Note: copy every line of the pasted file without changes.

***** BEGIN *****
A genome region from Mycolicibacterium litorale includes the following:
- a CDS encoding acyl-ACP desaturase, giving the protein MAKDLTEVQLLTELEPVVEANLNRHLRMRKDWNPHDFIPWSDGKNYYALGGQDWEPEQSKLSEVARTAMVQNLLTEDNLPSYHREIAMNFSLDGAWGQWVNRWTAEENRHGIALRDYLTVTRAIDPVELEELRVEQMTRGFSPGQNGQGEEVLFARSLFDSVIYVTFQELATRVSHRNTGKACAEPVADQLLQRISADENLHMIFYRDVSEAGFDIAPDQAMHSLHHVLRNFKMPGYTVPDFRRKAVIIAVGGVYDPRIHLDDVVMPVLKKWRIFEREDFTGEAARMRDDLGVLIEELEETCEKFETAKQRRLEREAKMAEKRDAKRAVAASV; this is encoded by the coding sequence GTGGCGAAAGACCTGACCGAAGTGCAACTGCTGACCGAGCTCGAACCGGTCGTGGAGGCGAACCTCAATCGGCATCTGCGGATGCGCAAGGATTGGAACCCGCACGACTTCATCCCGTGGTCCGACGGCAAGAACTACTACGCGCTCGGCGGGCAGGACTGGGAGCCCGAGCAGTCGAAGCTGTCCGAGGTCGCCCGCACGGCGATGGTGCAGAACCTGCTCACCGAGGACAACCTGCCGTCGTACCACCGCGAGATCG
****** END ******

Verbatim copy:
A genome region from Mycolicibacterium litorale includes the following:
- a CDS encoding acyl-ACP desaturase, giving the protein MAKDLTEVQLLTELEPVVEANLNRHLRMRKDWNPHDFIPWSDGKNYYALGGQDWEPEQSKLSEVARTAMVQNLLTEDNLPSYHREIAMNFSLDGAWGQWVNRWTAEENRHGIALRDYLTVTRAIDPVELEELRVEQMTRGFSPGQNGQGEEVLFARSLFDSVIYVTFQELATRVSHRNTGKACAEPVADQLLQRISADENLHMIFYRDVSEAGFDIAPDQAMHSLHHVLRNFKMPGYTVPDFRRKAVIIAVGGVYDPRIHLDDVVMPVLKKWRIFEREDFTGEAARMRDDLGVLIEELEETCEKFETAKQRRLEREAKMAEKRDAKRAVAASV; this is encoded by the coding sequence GTGGCGAAAGACCTGACCGAAGTGCAACTGCTGACCGAGCTCGAACCGGTCGTGGAGGCGAACCTCAATCGGCATCTGCGGATGCGCAAGGATTGGAACCCGCACGACTTCATCCCGTGGTCCGACGGCAAGAACTACTACGCGCTCGGCGGGCAGGACTGGGAGCCCGAGCAGTCGAAGCTGTCCGAGGTCGCCCGCACGGCGATGGTGCAGAACCTGCTCACCGAGGACAACCTGCCGTCGTACCACCGCGAGATCG